ICANN, DNS, threats and opportunities

26 Nov 2019 10:45h - 11:45h

Event report

[Read more session reports and updates from the 14th Internet Governance Forum]

Internet Corporation for Assigned Names and Numbers (ICANN) is, after the 21 years of its work, still the main place for multistakeholder dialogue and a bottom-up approach in solving issues related to managing basic Internet numbering functions. With the introduction of many more generic top level domain names (gTLD), and work on a new DNS over HTTPS ICANN is continuing its mission toward a more secure Internet.

In the session moderated by Mr Chris Dispain (Board of Directors, Internet Corporation for Assigned Names and Numbers (ICANN)), Mr Maarten Botterman (Chair, Board of Directors, ICANN) mentioned that 50 years since the start of the Internet, 21 years after the start of ICANN, and 3 years after the Internet Assigned Numbers Authority (IANA) transition, the Internet continues to work and we can see the benefits that the Internet offers. He noted that its growth has also seen the introduction of new technologies like the Internet of Things (IoT) and 5G. He commended the multistakeholder model, which allows stakeholders to work together to make the Internet work, and ICANN for focusing on security and stability of the Domain Name System (DNS). Botterman drew attention to ICANN’s 5-year strategic plan for 2020-2025, which focuses on the security and development of the DNS system.

When asked about key opportunities and threats for the DNS over the next five years, Mr Lito Ibarra (Board of Directors, ICANN) commented that emerging technologies can be viewed as opportunities or threats. On DNS abuse, Ibarra highlighted that ICANN and other organisations have a mechanism to prevent DNS abuse activity, working with new generic Top Level Domains (gTLDs) and making it available for Country Code Top Level Domains (ccTLDs). Ms Becky Burr (Board of Directors, ICANN) recommended reading Security and Stability (SSAC) recommendations 037 and 038 to understand how ICANN works, noting that root servers can withstand major threats. Burr talked about the global nature of the Internet and the need to understand creative ways to address DNS abuse without stepping on civil liberties, while still working within ICANN’s remit. Mr Ron da SIlva (Board of Directors, ICANN) also mentioned the new round of gTLD applications, which had introduced about 1500 new Top Level Domains (TLDs). This introduced growth, new operators, and revenue. Regarding threats, Silva responded from a consumer side, noting that as more consumer abuse happens and the DNS is leveraged, tension is created for regulators and law enforcement to protect consumers, sometimes even disrupting ways in which the Internet works. Mr David Conrad (Chief Technology Officer (CTO), ICANN) highlighted the potential of domain-based authentication of named entities, thereby improving security.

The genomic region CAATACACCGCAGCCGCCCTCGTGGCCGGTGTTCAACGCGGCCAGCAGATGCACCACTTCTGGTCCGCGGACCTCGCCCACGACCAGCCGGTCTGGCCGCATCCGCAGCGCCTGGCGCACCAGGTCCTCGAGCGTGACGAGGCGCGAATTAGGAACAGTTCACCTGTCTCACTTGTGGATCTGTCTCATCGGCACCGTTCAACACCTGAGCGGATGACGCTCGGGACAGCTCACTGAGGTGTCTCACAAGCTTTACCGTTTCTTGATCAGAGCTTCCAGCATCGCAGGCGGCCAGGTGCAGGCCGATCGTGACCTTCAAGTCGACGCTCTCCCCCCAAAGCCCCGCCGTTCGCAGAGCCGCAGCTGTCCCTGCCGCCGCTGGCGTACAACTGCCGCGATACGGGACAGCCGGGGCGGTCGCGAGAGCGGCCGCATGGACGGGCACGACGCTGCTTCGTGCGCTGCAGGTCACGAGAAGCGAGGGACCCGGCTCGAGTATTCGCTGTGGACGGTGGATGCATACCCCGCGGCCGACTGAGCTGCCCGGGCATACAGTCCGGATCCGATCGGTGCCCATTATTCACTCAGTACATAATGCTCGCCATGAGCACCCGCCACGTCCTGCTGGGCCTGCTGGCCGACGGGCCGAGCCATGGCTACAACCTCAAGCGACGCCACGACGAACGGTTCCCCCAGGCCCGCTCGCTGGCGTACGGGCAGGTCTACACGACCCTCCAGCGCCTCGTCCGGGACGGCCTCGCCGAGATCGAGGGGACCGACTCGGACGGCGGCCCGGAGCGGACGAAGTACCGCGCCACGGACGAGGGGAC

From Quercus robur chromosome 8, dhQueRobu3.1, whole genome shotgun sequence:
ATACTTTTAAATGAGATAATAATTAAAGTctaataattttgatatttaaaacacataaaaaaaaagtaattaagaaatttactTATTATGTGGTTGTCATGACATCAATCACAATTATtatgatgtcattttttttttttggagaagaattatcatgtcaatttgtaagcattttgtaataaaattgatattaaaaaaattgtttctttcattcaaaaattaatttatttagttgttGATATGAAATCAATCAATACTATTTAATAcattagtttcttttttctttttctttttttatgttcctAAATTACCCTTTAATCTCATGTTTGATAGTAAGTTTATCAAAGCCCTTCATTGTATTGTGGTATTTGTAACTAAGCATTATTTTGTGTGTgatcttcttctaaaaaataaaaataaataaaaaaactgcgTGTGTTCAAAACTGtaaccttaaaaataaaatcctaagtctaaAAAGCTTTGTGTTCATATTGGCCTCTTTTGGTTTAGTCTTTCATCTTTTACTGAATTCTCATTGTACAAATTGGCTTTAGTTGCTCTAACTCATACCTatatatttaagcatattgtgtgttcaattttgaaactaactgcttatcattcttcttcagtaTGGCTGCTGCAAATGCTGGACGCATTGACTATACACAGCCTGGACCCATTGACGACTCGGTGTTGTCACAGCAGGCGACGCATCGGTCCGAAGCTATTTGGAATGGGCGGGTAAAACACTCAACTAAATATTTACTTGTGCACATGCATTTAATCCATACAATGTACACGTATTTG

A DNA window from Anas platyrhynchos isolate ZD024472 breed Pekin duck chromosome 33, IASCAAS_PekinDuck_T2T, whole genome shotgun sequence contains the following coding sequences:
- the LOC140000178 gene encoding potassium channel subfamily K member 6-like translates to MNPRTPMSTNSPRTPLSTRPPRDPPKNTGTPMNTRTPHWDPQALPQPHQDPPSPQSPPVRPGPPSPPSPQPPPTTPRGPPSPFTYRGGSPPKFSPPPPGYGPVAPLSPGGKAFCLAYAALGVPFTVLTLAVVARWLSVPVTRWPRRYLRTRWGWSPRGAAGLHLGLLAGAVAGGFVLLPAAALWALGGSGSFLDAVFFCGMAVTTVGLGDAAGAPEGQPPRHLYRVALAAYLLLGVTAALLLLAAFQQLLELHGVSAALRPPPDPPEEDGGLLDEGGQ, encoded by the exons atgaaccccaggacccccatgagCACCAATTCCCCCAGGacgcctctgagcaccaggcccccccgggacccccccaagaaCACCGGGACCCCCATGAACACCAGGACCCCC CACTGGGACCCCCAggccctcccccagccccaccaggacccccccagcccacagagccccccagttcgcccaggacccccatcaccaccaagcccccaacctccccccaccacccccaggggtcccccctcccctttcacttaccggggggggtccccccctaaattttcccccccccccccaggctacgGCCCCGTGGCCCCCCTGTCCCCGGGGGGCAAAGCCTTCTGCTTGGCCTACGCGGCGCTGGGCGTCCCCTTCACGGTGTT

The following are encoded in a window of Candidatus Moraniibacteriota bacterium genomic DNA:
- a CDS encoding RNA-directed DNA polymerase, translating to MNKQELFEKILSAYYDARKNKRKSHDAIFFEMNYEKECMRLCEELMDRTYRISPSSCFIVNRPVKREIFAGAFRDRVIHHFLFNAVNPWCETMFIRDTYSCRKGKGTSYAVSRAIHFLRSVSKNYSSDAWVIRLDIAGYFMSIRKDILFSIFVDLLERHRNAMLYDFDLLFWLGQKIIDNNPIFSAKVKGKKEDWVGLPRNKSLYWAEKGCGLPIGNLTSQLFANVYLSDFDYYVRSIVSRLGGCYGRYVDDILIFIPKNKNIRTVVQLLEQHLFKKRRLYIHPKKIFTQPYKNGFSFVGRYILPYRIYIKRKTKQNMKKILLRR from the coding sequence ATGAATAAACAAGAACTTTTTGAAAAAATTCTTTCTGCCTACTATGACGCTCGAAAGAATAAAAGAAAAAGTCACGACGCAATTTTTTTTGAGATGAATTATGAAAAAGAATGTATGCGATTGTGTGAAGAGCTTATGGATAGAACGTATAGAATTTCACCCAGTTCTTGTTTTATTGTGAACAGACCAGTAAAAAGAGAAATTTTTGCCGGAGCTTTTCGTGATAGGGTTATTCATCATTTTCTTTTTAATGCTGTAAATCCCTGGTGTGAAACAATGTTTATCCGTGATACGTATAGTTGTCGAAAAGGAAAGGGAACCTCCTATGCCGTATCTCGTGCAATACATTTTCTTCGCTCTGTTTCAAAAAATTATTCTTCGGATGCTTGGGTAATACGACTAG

On the question about Internet end users being more than registrants (one who registers/owns a domain), Botterman responded that ICANN is a bottom-up organisation where even basic Internet end-users are represented in a full multistakeholder model. Burr noted that Internet end users are both registrants and Internet end users. When asked about DNS over Hypertext Transfer Protocol Secure (DoH) making governments and law enforcement officers revisit cybersecurity regulations, Conrad responded that DoH encrypts end user applications to the part of the DNS that does nameserver lookup. He highlighted models by Mozilla, Google, and Microsoft, which vary but sometimes promote encryption or expose users. He recommended a paper by the ICANN CTO office, which talks about encryption.

Regarding involving policymakers in technical standards discussions at the Internet Engineering Task Force (IETF), Silva acknowledged that participants at the IETF are technologist, perhaps from network operators, researchers, and equipment suppliers, and are pursuing interests of their employers. He noted that the environment is open and anyone is allowed to participate and contribute. Conrad noted that it is not clear how policymakers can contribute to the specification of protocols but their input is important.

Mr Göran Marby (President and Chief Executive Officer (CEO), ICANN) talked about ICANN’s empowered community, which puts the power to change ICANN bylaws in the hands of the community in a transparent way. He noted that this multistakeholder community also includes policy makers, governments, and end-users.

By Sarah Kiden